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13 May 2017

9 Ways You Don't Realise You're Being Internally Misogynistic Towards Your Mom

I'm guilty of it. You're guilty of it. Let's work on it together.

Real talk: We, as women, have consciously or ignorantly judged, slut-shamed, discouraged, or stereotyped other women over the course of our lives.


The teen years were a particularly ignorant time for a lot of us from a feminist point of view.

But even now, while a lot of us (including myself) identify as feminists and genuinely believe in the encouragement, protection, and freedom of women, we sometimes tend to display a form of misogyny without realising it — internalised misogyny towards our mothers.

And I've been taking notice of the shitty things I do, have done in the past, and have seen my friends doing, that are forms of internalised misogyny, which our brains "allow" because we do it all in the comfort of our homes. Let's take a look at some common situations and work on them together:


1. When you compare her to your friends' moms.


I had an awful habit as a teenager where I would come home from a friend's house and tell my mother how great the friend's mom was, and how "cool" she was, and how much she did for us. How she spoke to us so impressively, and understood the workings of the world better. I would sometimes imply (and other times, outrightly tell her) that she needs to up her game. Because my friend's mom seemed "more educated" or more "well-spoken".

There is no one particular kind of ideal mom.

2. When you expect only her to cook, as if cooking at home is her job.

Eros International / Via

Working or stay-at-home, it isn't your mother's "job" to cook for you and the rest of the family. You cannot get angry at her because she hasn't cooked. It is not her job as the woman of the household. Help her with her chores, and help around the house in general now that you've grown up.

Gender roles are not just for you to defy. Your mom should be able to un-adhere to them too.

3. When you snap back at her for being "just another housewife".

Imaan Sheikh

Moms can sometimes tell you you're working more hours than you should. They will sometimes even criticise you for doing certain work-related things that they didn't have to do in their youth. And if it's a mom who doesn't have an office job, it's very easy for you to blurt out, "How would you know? You haven't even worked outside the house!"

When you feel something like that at the tip of your tongue, shut the hell up immediately. Of course she would've worked if she'd had the freedom and opportunity and it's unfair to blame her for chances she didn't have. I'm still working on not being a condescending shit to my "housewife" mom who had her fair share of hardships, all of which dwarf my work struggles.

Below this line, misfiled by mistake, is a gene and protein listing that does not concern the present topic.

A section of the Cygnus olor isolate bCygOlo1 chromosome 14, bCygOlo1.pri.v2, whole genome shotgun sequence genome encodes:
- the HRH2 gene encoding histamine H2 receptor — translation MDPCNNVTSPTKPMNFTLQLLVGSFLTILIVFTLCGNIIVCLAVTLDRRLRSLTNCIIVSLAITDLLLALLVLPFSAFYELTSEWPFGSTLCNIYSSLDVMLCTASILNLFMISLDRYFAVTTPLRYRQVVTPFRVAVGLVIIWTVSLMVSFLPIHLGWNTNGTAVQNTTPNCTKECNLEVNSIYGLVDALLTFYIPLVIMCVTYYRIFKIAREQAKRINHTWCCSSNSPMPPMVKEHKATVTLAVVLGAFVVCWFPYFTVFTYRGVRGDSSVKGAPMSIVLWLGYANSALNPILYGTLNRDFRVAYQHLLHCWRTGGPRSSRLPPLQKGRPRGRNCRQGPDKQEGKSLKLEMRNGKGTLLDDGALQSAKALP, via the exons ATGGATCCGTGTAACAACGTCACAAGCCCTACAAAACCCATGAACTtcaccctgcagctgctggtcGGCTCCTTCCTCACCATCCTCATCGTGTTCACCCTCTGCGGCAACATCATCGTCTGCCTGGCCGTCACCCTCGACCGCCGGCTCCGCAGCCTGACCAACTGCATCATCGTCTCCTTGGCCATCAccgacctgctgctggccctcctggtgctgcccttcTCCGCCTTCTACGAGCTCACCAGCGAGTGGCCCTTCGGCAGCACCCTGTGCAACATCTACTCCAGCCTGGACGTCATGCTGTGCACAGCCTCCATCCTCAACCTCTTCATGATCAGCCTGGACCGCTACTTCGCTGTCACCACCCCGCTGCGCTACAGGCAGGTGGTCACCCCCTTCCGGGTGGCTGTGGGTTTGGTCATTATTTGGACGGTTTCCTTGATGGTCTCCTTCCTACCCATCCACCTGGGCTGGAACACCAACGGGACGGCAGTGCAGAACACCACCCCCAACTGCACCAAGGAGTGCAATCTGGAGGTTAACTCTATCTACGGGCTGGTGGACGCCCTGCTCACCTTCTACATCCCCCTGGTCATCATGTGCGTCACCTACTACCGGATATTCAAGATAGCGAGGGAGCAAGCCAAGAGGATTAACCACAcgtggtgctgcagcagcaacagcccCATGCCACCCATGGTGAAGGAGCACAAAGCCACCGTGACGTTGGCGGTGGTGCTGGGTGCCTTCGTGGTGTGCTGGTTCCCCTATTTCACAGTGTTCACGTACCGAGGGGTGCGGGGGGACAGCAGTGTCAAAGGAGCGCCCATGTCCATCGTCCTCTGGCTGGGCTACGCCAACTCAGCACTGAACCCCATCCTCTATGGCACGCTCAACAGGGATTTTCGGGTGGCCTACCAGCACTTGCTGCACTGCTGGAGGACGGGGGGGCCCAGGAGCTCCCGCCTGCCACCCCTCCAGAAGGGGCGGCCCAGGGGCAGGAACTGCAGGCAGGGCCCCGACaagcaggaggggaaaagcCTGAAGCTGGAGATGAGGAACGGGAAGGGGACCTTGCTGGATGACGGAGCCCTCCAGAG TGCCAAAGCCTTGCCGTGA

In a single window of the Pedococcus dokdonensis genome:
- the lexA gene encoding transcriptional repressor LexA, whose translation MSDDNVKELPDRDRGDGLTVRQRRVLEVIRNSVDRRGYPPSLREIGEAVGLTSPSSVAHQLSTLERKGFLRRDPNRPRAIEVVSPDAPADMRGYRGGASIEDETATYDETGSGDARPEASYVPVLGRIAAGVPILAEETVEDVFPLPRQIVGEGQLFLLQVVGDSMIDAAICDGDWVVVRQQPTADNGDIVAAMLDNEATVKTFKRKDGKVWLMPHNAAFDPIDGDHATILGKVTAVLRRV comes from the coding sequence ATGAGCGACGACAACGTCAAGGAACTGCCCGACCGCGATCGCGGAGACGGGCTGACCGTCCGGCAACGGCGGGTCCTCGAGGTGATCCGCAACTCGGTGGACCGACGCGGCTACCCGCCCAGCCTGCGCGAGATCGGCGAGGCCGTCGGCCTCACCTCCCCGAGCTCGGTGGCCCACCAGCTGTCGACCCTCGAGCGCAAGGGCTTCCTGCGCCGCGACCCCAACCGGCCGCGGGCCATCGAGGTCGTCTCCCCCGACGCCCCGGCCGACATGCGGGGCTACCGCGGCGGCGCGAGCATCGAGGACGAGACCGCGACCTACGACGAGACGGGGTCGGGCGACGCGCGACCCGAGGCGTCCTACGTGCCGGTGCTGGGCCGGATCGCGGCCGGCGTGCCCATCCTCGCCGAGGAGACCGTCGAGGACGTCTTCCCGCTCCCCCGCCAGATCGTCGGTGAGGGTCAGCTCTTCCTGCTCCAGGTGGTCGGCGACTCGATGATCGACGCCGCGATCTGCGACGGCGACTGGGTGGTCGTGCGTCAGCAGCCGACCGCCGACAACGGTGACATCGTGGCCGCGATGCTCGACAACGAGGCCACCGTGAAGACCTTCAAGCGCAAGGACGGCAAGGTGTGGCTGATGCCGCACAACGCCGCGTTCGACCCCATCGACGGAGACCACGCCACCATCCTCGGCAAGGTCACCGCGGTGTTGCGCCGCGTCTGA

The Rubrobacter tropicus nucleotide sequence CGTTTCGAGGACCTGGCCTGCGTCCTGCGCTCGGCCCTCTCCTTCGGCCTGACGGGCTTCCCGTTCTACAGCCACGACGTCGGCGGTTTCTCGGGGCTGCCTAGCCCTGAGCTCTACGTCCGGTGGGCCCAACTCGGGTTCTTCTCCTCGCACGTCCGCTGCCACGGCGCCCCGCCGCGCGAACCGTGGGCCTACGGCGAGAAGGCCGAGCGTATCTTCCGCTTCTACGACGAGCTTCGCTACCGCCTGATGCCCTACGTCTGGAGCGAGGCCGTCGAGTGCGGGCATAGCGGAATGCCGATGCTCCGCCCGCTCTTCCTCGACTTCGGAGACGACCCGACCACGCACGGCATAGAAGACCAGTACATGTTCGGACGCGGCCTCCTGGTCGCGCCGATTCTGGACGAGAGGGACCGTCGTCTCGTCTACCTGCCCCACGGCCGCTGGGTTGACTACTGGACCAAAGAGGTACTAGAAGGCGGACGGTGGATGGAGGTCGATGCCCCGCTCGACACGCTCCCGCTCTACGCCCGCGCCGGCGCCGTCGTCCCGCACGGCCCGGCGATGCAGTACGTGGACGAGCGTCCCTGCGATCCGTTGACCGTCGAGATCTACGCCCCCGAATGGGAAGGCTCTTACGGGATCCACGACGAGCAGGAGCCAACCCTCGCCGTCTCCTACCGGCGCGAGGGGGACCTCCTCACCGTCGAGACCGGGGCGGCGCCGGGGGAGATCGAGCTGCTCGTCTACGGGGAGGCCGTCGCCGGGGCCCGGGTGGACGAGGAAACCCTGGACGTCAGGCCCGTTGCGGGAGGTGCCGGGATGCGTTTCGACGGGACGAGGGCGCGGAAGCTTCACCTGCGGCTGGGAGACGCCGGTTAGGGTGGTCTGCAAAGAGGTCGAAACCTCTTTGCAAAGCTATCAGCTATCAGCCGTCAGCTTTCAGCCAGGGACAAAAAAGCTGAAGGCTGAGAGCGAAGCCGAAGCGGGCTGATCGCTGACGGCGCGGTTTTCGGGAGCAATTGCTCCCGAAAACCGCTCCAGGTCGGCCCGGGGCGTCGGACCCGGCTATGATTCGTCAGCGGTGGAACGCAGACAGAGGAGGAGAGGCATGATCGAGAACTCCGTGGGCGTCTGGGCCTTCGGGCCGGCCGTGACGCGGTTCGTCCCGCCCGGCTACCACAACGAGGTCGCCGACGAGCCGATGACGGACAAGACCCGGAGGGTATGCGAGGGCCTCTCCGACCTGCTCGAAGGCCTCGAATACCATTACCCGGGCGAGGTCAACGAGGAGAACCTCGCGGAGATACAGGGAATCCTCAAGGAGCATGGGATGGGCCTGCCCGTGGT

4. When you shame her for not dressing "age-appropriately".

Imaan Sheikh

Your mom can wear every gaudy colour in the rainbow and put on as many pieces of jewellery as she damn well pleases. Because it's her life and not yours. Being a mom and looking maternal is not her identity. Moms don't have to look virginal (the irony) just because society propagates that.

5. When you forget where she's coming from when she sometimes expects you to learn to do "gendered" things.

Helkon SK

When mom tells you to learn to cook and clean "because you're a girl", or that you should cover up more, realise where it is coming from. Don't get angry without an explanation; take your time with her.

Most desi moms did not have the privilege of growing up in an age where they had access to feminist discourse and/or a family that was supportive of them doing non-ladylike things. While you are privileged to be alive in the age of the internet, she has most likely had an upbringing where she was constantly told that learning how to do "things women should do" will increase her value as a person.

It's okay if it takes slow, steady, and gentle reminders for someone like her to be open to newer ideas about women's worth.

6. When you bring out the classic old body-shaming.

Imaan Sheikh

Sometimes body-shaming your mother will seem just too "normal" to be avoided. She body-shames you sometimes. She tells you when you're gaining weight or when you're getting too dark. Does your feminism only exist for when she's giving you an earful, or also when she walks out looking too "ill-groomed" for your standards? Is it okay to tell her how big she has gotten?

Your feminism also exists for your mom.

7. When you put up with your dad speaking to her disrespectfully or in an entitled manner.

Eros International

Standing up to misogynists on Twitter is easier than recognising and standing up to them at home. Most people don't want to admit or acknowledge that their dad is misogynistic. But it is important to protect your mom from this daily male entitlement, and teach your dad to be a better human being to her and other women in his life.

8. When you refuse to help her with technology, or do it with a scowl.

Imaan Sheikh

You are essentially discouraging a woman from a kind of education you hold the power to provide her with. Don't leave your mom in the puraana zamaana, and then also blame her for having puraane khayaal.

9. When you reduce her to the role of a mother, and nothing else.

Eros International / Via

She is so, so much more than that.

In the lead-up to Mother's Day, join us in celebrating our moms all week. Because our ammas, ammis, mammas, and mums deserve way more than just a day. #MaaWeek


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